The Office of Transport and logistics is third in IP requirements and will consist of a subnet mask of 255.255.255.0 and an IP address with 10.0.0.0/24. The beginning IP address will be 10.0.0.1 and end in 10.0.0.254.

The research office is holding approximate 120 workstations will fall under the 255.255.255.128 subnet mask. It will take a 25-subnet mask IP address of 10.0.0.0/25. Beginning IP address will be 10.0.0.1 and end IP will be 10.0.0.126. It will allow 125 host workstation which is the best fit for our research office department.

The head office has 60 workstations. It will, therefore, have a subnet mask of 255.255.255.192 with an IP address with 26 subnet mask bits of 10.0.0.0/26. Beginning IP address will be 10.0.0.1 and end with 10.0.0.62. This will be the best fit for our head office having sixty-one host IP addresses available.

The sales office has an approximate of 40 workstations. It will adopt a subnet mask of 255.255.255.192. It will have an IP address with 26 subnet masks of 10.0.0.0/26. Beginning IP address will be 10.0.0.1 and end IP will be 10.0.0.62.

The addressing solution leaves enough space for expansion within the departments and makes sure of minimal IP address wastage (Institute). With the research office having ten workstations, it is at a needful point with a subnet of 126 hosts. Further expansion of the office will require reviewing the entire addressing scheme.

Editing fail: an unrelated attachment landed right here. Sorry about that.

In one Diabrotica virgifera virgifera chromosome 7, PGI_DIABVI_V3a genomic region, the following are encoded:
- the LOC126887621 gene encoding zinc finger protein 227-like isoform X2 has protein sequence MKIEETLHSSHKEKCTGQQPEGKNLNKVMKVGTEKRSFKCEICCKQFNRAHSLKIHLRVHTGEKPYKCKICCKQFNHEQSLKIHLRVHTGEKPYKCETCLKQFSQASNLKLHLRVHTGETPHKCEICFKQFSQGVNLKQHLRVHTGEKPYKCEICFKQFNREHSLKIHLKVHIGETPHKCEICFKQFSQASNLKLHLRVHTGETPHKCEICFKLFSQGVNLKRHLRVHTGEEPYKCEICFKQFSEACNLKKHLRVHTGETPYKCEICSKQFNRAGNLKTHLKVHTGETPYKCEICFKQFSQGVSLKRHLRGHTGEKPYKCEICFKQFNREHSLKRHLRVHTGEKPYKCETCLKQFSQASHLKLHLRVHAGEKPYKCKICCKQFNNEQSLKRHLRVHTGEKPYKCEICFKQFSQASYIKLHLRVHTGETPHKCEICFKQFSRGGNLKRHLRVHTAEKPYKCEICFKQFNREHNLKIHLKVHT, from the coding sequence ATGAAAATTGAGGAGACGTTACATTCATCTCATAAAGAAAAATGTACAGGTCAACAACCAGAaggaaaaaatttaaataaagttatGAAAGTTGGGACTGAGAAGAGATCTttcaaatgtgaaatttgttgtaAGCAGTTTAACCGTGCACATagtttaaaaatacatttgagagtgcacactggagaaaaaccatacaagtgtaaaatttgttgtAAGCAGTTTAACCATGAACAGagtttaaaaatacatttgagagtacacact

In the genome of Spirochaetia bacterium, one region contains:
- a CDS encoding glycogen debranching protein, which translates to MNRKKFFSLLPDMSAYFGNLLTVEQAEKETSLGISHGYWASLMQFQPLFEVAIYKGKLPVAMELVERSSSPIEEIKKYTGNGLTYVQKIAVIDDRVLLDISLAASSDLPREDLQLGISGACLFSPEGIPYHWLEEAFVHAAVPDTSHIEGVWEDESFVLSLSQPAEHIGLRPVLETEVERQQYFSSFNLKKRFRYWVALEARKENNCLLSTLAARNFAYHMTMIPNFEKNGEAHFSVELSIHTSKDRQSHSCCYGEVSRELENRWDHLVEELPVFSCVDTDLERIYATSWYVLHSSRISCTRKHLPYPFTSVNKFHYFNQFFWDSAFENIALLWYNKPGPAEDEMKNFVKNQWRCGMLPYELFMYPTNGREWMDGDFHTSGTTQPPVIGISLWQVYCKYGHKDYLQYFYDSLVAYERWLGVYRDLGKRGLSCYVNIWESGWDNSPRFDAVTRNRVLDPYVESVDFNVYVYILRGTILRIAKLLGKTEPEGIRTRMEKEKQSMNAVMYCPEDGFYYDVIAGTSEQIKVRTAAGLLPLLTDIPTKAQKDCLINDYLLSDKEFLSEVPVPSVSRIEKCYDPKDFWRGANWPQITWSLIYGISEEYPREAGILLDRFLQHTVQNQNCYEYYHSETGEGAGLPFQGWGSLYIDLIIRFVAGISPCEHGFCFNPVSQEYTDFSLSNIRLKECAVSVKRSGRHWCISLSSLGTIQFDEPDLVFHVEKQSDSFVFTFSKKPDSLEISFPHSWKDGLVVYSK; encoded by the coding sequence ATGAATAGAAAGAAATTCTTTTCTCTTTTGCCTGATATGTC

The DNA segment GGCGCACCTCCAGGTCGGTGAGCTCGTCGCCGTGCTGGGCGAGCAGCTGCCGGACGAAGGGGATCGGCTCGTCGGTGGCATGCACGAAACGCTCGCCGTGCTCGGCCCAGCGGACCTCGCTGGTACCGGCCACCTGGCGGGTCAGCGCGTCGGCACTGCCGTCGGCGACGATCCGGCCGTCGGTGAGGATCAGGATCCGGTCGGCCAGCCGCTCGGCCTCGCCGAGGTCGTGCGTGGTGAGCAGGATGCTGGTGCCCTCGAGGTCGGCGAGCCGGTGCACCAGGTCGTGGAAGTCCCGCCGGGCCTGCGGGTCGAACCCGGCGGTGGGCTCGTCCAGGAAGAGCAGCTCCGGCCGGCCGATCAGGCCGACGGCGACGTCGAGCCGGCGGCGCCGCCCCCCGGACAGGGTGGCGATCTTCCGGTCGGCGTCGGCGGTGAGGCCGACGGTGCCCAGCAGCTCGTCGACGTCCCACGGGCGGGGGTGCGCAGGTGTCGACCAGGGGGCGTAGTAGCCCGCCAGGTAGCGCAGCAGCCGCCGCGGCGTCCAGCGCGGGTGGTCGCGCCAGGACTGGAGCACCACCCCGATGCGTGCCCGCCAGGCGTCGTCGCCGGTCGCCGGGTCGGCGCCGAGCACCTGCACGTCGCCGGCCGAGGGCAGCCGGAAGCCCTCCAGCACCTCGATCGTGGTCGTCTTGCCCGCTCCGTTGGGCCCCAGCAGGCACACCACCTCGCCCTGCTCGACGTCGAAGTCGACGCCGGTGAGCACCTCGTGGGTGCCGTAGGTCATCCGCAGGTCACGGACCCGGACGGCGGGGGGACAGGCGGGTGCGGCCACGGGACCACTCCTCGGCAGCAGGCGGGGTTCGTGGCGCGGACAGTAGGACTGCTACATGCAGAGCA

The Head Office too is needful, with 60 workstations and a 62-host subnet. Loss of IP address is minimized by having two free addresses in the subnet. In case the office expands with an extra two workstations, the entire addressing scheme should be reviewed.

Using the VLSM addressing procedure fits well for the subnets since some are as large as 255 hosts like the IT department subnet. It should, therefore, be addressed a manner that will allow future expansion. It is also necessary to have small subnets to avoid loss of addresses. Using the method ensures there is minimal loss thus allowing room for growth.

The role of Network analyzers

The network requires close monitoring to ensure they are running correctly and that all devices in the workstations never experience down times (Press., 2004). It is important to monitor the network security to keep off intruders who might penetrates the system and to ensure no unauthorized personnel gets access to information he/she is not supposed to get.

The network administrator should give timely reports about the network. It's however hard for a network admin to continuously diagnose and detect operational and configurational problems in an expanding environment (Dye, McDonald, & Rufi, 2007).

According to (Cerf, 1974), analyzers play a significant role in assisting the network administrator in diagnosing and troubleshooting.